GCCS Board Approves Revised Spring Semester Calendar

During last night’s meeting of the Greater Clark County School Corporation Board of School Trustees, school board members approved a revised calendar for the second semester of the 2020-2021 school year. The approved calendar is similar to what had been previously approved by the board — with the same dates for semester start, semester end, graduation, and spring break — but with the addition of seven additional e-learning days. 

The e-learning days will be asynchronous and will take place every other Friday. According to a message sent to parents and staff, these built-in days will “allow GCCS staff the ability to increase parent communication, hold in-person assessment opportunities for online students, and receive ongoing professional development.” 

In presenting the calendar to the board, Superintendent Mark Laughner called the plan a “very good compromise” and noted that the district is “trying to balance the needs of all stakeholders, which in this situation is very difficult.” He also noted that the Clark county health department or the state could require the district to switch to e-learning at any time.

The approved calendar preserves a two-week spring break starting March 22. The calendar does not call for e-learning over spring break. 

The majority of the discussion prior to voting was not about the dates on the calendar, but rather about how much notice and involvement parents should have in the calendar approval process. Board members commented that they had received two kinds of input leading up to the meeting: some parents and businesses asked for a quick decision on the calendar so they could make plans, while others pushed for more time to review the proposal before a vote. Laughner noted that with the exception of COVID-19 and moving to a balanced schedule, “we typically do not survey parents.” In the end, the board was split on their vote but did approve the calendar as submitted.

As for Jeff High students, they see good and bad sides of the plan. Junior Abby Napper said, “I wish they would’ve kept the 2 weeks on, and 1 week off, but I like it the way it is now.” Junior Benjamin Broady says the smaller number of e-learning days would be okay “if they weren’t so scattered in nature.” However, Broady noted, “I guess it makes more room for more instructional time.”

Written by The Hyphen News staff

Opinion: We Are Reaching a Breaking Point

Opinion by The Hyphen Staff

Editor’s note: This piece was written collaboratively by the 14 members on The Hyphen staff. Since this group makes up 0.0067 percent of the student population at Jeff High, we aren’t exactly a representative sample. That being said, our job is to serve as the voice of the students — and we’ve done our best to represent every single one of you.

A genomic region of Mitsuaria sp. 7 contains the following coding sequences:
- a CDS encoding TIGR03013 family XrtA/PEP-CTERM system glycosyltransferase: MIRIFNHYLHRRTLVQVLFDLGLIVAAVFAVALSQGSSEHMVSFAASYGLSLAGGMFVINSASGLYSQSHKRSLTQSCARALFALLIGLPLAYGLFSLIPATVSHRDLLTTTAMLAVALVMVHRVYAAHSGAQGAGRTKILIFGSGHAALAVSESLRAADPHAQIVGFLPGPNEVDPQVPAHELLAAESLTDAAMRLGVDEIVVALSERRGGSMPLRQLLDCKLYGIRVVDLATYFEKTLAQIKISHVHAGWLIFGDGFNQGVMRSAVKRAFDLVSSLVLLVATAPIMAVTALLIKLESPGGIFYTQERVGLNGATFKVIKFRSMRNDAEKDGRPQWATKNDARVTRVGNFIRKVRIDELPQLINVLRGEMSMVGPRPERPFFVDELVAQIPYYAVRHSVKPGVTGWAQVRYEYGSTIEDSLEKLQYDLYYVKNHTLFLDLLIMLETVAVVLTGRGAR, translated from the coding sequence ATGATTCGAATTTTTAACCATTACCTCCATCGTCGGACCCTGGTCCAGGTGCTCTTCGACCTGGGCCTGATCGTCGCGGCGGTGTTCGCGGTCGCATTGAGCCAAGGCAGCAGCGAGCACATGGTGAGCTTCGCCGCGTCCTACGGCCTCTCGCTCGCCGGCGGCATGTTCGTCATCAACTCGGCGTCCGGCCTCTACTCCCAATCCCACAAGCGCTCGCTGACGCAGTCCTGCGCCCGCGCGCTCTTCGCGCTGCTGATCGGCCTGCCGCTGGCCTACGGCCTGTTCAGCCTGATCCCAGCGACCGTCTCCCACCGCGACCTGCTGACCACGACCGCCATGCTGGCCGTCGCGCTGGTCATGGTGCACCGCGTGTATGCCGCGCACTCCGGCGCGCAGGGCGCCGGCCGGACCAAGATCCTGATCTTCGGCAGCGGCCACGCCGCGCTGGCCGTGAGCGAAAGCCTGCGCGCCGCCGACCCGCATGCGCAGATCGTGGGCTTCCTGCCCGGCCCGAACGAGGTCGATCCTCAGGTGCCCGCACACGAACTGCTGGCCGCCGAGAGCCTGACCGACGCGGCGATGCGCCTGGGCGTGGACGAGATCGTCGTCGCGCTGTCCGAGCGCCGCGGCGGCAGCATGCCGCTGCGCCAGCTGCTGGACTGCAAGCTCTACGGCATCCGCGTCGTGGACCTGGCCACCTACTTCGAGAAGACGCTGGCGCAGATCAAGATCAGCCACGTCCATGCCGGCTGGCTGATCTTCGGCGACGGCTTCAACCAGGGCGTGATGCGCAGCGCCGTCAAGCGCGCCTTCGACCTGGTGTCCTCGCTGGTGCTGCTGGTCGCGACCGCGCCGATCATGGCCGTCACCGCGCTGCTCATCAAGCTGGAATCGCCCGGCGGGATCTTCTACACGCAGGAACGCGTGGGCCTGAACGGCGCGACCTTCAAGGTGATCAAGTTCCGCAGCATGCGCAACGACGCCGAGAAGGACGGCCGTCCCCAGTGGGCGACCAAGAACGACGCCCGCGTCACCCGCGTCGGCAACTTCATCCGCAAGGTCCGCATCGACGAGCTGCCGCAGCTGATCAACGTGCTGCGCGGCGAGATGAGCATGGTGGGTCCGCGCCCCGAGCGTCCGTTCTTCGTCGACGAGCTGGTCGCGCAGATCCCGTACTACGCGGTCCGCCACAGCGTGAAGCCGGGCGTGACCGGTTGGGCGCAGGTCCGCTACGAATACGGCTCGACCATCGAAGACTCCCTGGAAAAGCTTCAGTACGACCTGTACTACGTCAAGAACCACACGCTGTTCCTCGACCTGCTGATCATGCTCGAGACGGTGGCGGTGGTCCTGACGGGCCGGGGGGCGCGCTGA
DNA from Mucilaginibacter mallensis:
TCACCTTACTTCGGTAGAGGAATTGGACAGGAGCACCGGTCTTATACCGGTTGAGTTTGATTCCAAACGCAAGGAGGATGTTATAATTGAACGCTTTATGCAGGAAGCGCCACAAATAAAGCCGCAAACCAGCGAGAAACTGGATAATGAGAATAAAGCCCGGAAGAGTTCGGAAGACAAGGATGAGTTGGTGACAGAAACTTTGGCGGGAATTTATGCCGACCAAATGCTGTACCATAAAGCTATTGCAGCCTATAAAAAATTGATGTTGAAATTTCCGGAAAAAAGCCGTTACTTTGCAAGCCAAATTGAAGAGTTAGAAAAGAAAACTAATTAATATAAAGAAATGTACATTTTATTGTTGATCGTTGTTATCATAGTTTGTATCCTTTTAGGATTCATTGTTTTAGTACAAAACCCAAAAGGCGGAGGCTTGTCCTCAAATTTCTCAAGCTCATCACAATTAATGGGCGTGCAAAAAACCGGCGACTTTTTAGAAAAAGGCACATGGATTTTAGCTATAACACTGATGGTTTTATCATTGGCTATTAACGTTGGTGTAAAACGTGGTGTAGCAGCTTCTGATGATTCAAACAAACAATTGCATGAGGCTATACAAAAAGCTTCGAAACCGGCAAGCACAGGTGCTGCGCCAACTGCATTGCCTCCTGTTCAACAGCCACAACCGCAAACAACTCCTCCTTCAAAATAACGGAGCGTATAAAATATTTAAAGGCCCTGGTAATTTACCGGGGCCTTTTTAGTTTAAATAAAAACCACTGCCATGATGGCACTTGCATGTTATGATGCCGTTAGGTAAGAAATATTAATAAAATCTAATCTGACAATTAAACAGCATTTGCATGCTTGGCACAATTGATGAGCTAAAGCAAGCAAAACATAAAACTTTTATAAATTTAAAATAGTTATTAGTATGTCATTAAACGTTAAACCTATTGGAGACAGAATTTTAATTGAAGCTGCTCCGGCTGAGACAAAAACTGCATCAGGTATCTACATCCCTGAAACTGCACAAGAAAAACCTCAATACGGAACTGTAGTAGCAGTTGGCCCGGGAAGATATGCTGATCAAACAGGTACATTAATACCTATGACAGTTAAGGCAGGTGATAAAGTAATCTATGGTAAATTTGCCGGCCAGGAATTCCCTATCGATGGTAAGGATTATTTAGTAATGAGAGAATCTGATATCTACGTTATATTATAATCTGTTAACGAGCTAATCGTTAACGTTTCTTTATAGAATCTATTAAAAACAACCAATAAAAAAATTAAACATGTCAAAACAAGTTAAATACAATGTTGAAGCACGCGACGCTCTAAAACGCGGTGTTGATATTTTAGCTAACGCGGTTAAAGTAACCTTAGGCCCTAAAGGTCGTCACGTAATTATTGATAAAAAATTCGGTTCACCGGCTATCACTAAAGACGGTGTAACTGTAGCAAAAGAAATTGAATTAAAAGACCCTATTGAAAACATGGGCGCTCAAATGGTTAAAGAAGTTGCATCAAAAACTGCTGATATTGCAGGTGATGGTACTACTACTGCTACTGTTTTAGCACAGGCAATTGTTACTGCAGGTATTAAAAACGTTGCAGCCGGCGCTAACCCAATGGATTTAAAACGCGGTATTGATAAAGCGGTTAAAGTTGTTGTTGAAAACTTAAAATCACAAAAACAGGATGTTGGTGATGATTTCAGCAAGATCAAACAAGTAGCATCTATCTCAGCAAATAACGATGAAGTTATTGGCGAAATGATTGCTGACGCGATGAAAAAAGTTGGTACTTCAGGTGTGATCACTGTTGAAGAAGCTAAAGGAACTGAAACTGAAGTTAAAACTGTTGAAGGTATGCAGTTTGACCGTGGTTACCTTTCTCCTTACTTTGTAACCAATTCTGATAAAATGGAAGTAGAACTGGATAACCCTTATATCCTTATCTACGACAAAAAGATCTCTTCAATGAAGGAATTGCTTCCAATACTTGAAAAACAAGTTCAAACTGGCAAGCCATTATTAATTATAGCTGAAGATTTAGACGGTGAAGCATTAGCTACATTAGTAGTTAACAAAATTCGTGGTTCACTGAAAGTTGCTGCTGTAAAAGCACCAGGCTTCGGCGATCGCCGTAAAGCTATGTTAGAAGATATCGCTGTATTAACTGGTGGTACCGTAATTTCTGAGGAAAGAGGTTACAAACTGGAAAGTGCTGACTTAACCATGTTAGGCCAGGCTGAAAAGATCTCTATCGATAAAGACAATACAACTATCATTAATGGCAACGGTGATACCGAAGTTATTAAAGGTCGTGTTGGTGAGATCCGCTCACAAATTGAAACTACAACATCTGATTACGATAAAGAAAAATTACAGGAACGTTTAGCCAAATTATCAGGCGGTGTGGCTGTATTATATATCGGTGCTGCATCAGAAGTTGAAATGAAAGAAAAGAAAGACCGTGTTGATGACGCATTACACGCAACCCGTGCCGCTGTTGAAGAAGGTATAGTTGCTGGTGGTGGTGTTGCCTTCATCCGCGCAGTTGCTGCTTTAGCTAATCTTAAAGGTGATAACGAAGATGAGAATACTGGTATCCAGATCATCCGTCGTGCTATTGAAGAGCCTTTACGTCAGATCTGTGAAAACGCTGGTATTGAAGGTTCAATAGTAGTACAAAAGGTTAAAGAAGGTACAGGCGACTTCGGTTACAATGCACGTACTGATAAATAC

The alarm goes off at 6:00 a.m. Or maybe it’s noon. Or maybe there is no alarm at all.

The Google Classroom is overflowing with dozens of to-do items. Or maybe it’s just a few. Or maybe it’s none.

The agenda for the day is to log in to four Google Meet sessions. Or maybe it’s just two. Or maybe it’s none.

By the end of the day, we will have completed eight hours of work. Or maybe it’s just a few hours. Or maybe it’s none.

If there is one thing consistent about the experience of a Jeff High student during Coronavirus, it is inconsistency. Specifically, we have noted inconsistencies in:

  • Amount of work
  • Whether the class has live Google Meets
  • Whether Google Meets are required
  • When the Google Meets take place
  • When the assignments are due
  • Whether work can be turned in late

The result is that we are constantly dealing with conflicting priorities — and we are overwhelmed, exhausted, and confused.

Yes, we realize there are bigger issues. Because of Coronavirus, some students don’t know how they will get their next meal. Some are in abusive situations at home that they can’t get away from. Some are dealing with depression and anxiety made worse by isolation.

We can’t fix everything, but we can suggest some changes the school district could consider as a way to lessen stress and increase motivation:

1 – Standardize expectations. Do teachers have Google Meets or not? Are they required or not? Are assignments due in an hour or a day? Are office hours for My School students or everyone? When do office hours happen? What’s the best way to reach out to my teacher?

2 – Respect the block. Although opinions on block scheduling are mixed, we agree that it does help us focus. Please avoid posting to-do items for classes on their “off” day or having a Google Meet during another class period.